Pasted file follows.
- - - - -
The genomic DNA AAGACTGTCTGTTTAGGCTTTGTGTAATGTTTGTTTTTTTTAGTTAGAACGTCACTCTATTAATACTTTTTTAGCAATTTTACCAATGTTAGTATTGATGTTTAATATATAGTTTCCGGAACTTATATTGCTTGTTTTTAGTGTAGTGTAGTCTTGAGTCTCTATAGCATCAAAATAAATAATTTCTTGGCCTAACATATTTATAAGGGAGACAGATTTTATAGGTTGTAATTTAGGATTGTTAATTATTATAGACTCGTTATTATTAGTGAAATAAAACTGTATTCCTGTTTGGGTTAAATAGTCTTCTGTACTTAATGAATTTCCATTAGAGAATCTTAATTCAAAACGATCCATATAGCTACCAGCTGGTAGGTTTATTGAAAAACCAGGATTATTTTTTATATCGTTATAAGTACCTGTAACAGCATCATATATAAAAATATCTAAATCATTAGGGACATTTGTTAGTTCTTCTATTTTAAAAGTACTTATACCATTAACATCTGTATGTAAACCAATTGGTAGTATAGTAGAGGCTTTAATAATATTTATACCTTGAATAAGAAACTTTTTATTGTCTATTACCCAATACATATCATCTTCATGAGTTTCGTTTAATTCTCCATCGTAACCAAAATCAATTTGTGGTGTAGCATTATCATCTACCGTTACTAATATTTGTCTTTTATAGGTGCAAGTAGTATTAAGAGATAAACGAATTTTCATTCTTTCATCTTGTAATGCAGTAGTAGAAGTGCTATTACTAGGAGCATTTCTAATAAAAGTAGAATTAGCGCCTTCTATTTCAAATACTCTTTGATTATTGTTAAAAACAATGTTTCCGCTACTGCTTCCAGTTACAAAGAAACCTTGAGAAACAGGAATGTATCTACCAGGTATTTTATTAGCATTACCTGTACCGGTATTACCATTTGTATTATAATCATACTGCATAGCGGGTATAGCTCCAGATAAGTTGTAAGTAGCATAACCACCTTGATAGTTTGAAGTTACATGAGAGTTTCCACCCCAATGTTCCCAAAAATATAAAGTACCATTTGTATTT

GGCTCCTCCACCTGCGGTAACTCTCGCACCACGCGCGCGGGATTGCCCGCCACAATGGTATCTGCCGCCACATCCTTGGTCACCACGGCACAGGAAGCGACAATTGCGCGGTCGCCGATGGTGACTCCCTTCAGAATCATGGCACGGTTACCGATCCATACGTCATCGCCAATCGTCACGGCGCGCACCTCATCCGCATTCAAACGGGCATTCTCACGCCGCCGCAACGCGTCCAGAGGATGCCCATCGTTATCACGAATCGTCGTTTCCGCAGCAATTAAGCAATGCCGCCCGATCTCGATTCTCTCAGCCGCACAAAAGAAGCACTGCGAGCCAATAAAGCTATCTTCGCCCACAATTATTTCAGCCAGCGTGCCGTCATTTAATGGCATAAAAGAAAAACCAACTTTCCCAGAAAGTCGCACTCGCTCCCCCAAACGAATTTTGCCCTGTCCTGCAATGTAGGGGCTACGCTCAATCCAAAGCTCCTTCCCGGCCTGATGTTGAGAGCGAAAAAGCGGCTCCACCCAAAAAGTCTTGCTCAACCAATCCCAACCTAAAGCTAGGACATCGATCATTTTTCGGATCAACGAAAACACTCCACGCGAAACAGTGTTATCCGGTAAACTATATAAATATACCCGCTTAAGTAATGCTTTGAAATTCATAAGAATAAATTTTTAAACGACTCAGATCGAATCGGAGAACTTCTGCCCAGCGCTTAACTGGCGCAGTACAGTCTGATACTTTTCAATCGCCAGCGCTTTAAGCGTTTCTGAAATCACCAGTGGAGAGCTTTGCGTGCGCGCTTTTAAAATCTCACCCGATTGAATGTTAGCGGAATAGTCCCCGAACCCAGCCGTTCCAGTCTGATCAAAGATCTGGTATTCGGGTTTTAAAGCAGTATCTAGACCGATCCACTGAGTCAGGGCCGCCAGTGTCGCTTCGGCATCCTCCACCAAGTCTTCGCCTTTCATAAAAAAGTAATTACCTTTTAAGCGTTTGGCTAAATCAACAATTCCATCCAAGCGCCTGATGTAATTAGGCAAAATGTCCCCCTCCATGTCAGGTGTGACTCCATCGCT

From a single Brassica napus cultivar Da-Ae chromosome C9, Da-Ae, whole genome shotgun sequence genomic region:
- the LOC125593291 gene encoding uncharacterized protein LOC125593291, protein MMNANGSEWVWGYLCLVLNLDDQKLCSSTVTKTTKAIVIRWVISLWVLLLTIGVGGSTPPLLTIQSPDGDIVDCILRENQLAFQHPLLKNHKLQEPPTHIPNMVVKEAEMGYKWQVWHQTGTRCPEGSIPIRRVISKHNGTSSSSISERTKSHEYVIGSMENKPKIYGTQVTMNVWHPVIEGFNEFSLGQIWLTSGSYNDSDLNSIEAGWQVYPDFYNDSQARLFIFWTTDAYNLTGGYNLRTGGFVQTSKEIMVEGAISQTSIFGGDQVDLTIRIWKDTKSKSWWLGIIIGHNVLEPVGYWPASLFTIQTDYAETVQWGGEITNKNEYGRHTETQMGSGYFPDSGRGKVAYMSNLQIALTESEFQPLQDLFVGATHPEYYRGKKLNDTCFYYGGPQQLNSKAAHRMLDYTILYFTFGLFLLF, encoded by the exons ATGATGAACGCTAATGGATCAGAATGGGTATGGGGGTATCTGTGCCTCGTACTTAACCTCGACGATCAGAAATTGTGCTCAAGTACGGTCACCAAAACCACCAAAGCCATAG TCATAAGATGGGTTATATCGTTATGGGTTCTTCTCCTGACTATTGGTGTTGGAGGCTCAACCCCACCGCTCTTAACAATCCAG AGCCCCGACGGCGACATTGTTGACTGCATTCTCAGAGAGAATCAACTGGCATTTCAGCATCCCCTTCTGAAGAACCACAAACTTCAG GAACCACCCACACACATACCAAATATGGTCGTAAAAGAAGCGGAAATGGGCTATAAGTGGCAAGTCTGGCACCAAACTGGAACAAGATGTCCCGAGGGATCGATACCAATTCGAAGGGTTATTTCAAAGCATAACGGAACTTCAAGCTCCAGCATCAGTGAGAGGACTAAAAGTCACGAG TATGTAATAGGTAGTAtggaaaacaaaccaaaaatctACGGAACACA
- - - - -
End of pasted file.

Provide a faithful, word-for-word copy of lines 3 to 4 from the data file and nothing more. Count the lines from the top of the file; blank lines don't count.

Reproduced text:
From a single Brassica napus cultivar Da-Ae chromosome C9, Da-Ae, whole genome shotgun sequence genomic region:
- the LOC125593291 gene encoding uncharacterized protein LOC125593291, protein MMNANGSEWVWGYLCLVLNLDDQKLCSSTVTKTTKAIVIRWVISLWVLLLTIGVGGSTPPLLTIQSPDGDIVDCILRENQLAFQHPLLKNHKLQEPPTHIPNMVVKEAEMGYKWQVWHQTGTRCPEGSIPIRRVISKHNGTSSSSISERTKSHEYVIGSMENKPKIYGTQVTMNVWHPVIEGFNEFSLGQIWLTSGSYNDSDLNSIEAGWQVYPDFYNDSQARLFIFWTTDAYNLTGGYNLRTGGFVQTSKEIMVEGAISQTSIFGGDQVDLTIRIWKDTKSKSWWLGIIIGHNVLEPVGYWPASLFTIQTDYAETVQWGGEITNKNEYGRHTETQMGSGYFPDSGRGKVAYMSNLQIALTESEFQPLQDLFVGATHPEYYRGKKLNDTCFYYGGPQQLNSKAAHRMLDYTILYFTFGLFLLF, encoded by the exons ATGATGAACGCTAATGGATCAGAATGGGTATGGGGGTATCTGTGCCTCGTACTTAACCTCGACGATCAGAAATTGTGCTCAAGTACGGTCACCAAAACCACCAAAGCCATAG TCATAAGATGGGTTATATCGTTATGGGTTCTTCTCCTGACTATTGGTGTTGGAGGCTCAACCCCACCGCTCTTAACAATCCAG AGCCCCGACGGCGACATTGTTGACTGCATTCTCAGAGAGAATCAACTGGCATTTCAGCATCCCCTTCTGAAGAACCACAAACTTCAG GAACCACCCACACACATACCAAATATGGTCGTAAAAGAAGCGGAAATGGGCTATAAGTGGCAAGTCTGGCACCAAACTGGAACAAGATGTCCCGAGGGATCGATACCAATTCGAAGGGTTATTTCAAAGCATAACGGAACTTCAAGCTCCAGCATCAGTGAGAGGACTAAAAGTCACGAG TATGTAATAGGTAGTAtggaaaacaaaccaaaaatctACGGAACACA